The Machine

A long time ago, a man gave me a machine. I didn't appreciate the gift at the time, but the thing was an amazing piece of work. The system of interlocking pulleys, levers, and hinges is the best thing that I've ever been given.

It took quite a while to learn how to operate the machine and what to do with it. Thankfully I received a lot of assistance to get the thing started. The machine was light and jerky. It would go like mad and crash hard. But it was too weak, soft and slow to suffer much damage.

Then the machine became less frantic. It operated in constant motion until being forced to settle and reboot. The machine was pliable, elastic, and still quite limited in the ability to effect its environment. But then it experienced a sudden level up, becoming strong and fast and adaptable. The machine was springy and respected few limits in itself and surroundings.

With this longer duration of use and increased potential for drive, greater force and speed, came more potential for strain on the components. Recovery and repair was usually quick and seamless. When given insufficient manner or time for proper repair, the machine quickly adjusted to operate around the damage.

The machine had an amazing system of resiliency and redundancy. If one component suffered trauma or began to fail under stress, the workload was shifted to other components. Where one piece was locked or weakened, another piece grew more mobile or stronger. The machine became even more powerful but with less degrees of freedom.

At present, the machine operates in these altered pathways, until one day those pathways also begin to suffer strain. Interlocking components will begin to fray or wear thin. The Machine will become stiff and slow. In time, gravity overwhelms the stacked segments. Those that angle front-ways will begin to fall forward and those that lean away will buckle backward.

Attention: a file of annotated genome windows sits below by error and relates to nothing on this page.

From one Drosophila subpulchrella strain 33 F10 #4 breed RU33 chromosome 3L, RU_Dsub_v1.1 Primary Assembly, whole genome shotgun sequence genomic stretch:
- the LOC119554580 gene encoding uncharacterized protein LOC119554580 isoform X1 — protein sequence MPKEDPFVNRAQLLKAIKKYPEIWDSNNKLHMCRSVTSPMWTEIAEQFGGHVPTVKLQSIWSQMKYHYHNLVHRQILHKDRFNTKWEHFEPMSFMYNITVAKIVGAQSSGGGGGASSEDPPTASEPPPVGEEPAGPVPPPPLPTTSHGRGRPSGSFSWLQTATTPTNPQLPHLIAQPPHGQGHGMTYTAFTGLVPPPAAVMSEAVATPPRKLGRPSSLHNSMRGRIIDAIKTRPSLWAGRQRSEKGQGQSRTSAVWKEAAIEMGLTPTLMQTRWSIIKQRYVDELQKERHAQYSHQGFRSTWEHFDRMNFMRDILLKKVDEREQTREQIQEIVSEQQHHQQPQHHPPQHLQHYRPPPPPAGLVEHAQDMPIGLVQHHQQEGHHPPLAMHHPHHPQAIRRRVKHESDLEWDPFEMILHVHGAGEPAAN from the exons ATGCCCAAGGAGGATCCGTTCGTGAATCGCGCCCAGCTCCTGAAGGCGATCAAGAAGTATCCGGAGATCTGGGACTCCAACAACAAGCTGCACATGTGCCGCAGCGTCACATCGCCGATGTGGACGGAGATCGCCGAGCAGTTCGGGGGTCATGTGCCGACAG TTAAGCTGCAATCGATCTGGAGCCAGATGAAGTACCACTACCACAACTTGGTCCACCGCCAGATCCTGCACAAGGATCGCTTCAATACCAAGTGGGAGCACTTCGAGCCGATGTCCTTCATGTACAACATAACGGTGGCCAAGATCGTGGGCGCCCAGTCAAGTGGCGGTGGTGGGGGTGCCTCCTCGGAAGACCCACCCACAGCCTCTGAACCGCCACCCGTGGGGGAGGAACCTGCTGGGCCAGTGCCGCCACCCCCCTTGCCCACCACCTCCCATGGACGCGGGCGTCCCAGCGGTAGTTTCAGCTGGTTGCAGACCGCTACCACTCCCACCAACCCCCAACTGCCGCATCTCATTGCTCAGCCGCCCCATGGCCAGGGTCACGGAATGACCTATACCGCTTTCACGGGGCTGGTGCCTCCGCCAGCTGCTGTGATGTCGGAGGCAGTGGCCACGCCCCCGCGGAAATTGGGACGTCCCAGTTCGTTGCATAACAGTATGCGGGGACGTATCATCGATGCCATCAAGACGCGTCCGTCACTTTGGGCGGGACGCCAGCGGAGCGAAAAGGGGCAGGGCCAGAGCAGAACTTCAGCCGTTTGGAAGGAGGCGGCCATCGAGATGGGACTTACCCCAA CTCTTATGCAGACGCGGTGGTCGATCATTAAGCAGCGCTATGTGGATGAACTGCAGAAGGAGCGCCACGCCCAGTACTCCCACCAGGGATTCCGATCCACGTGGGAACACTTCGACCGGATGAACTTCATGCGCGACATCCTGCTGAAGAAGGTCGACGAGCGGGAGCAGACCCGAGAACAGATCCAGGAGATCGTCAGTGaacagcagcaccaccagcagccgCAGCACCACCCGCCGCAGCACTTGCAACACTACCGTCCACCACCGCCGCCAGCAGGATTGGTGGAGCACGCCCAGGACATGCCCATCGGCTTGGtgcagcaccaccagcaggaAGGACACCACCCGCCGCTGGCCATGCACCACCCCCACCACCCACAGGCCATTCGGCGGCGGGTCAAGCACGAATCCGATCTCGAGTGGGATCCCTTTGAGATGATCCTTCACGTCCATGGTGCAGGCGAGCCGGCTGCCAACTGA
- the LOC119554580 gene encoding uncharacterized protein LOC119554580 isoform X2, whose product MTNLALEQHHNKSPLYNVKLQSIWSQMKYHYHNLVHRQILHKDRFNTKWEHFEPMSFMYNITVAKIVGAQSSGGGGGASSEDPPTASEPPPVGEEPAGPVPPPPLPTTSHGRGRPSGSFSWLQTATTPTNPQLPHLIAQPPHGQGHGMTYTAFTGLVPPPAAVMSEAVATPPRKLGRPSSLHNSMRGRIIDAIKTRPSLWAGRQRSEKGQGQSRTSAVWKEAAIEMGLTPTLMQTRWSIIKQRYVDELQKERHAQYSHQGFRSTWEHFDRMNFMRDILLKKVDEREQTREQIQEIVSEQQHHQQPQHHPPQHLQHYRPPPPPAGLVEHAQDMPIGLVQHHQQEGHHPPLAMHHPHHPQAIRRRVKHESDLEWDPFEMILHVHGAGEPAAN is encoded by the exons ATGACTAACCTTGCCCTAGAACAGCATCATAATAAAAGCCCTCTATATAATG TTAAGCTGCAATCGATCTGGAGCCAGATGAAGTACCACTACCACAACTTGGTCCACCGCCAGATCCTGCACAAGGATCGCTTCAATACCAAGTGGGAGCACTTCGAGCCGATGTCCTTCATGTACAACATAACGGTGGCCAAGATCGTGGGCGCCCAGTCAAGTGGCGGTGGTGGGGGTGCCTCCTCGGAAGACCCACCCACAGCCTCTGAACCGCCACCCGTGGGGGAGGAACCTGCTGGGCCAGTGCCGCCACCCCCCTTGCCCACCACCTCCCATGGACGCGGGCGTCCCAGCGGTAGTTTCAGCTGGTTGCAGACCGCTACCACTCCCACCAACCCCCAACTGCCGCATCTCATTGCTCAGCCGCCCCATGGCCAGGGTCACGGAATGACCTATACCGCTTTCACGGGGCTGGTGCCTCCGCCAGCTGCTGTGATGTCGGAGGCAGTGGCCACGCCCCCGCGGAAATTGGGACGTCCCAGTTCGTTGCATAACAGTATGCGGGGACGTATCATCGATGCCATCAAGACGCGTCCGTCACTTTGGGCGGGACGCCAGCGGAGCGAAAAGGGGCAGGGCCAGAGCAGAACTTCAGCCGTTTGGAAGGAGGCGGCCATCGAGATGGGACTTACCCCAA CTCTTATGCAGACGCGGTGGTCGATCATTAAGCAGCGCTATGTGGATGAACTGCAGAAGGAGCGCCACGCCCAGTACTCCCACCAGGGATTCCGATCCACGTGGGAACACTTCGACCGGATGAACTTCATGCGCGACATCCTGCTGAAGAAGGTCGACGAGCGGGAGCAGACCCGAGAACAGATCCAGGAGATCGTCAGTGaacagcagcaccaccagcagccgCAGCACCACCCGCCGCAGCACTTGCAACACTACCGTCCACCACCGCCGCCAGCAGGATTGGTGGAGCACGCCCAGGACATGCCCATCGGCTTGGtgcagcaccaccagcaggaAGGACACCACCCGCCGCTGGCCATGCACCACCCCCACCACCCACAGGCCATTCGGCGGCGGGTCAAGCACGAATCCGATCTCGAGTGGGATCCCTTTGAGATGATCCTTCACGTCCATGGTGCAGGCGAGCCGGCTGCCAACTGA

The Machine will eventually accumulate rust, with gnashing together of materials that were not designed to withstand friction and compression. Now days, mechanics attempt to tweak and revise the patterns in which the machine operates. This can provide additional miles and hours of operation, but everything has it's limits. The machine may undergo a process of replacing dysfunctional segments. The new segments move better, but they never work as well as the original pieces. They too eventually wear down, lasting less than a fourth of the duration of the original components.

The Machines CPU usually declines at a slower rate than the mechanical pieces. In time, the machine will be less concerned with speed and strength or changing its environment and more with maintaining independent function. The machine usually falls into more of an advisory role.

It turns out that the CPU and the mechanical pieces rely on each other far more than previously thought. As one wanes, so goes the other. It's always sad to see or experience the decline and eventual cessation of function. But name any other machine with the capacity to last 70 to 100 years.

        ...for dust you are, and to dust you shall return.

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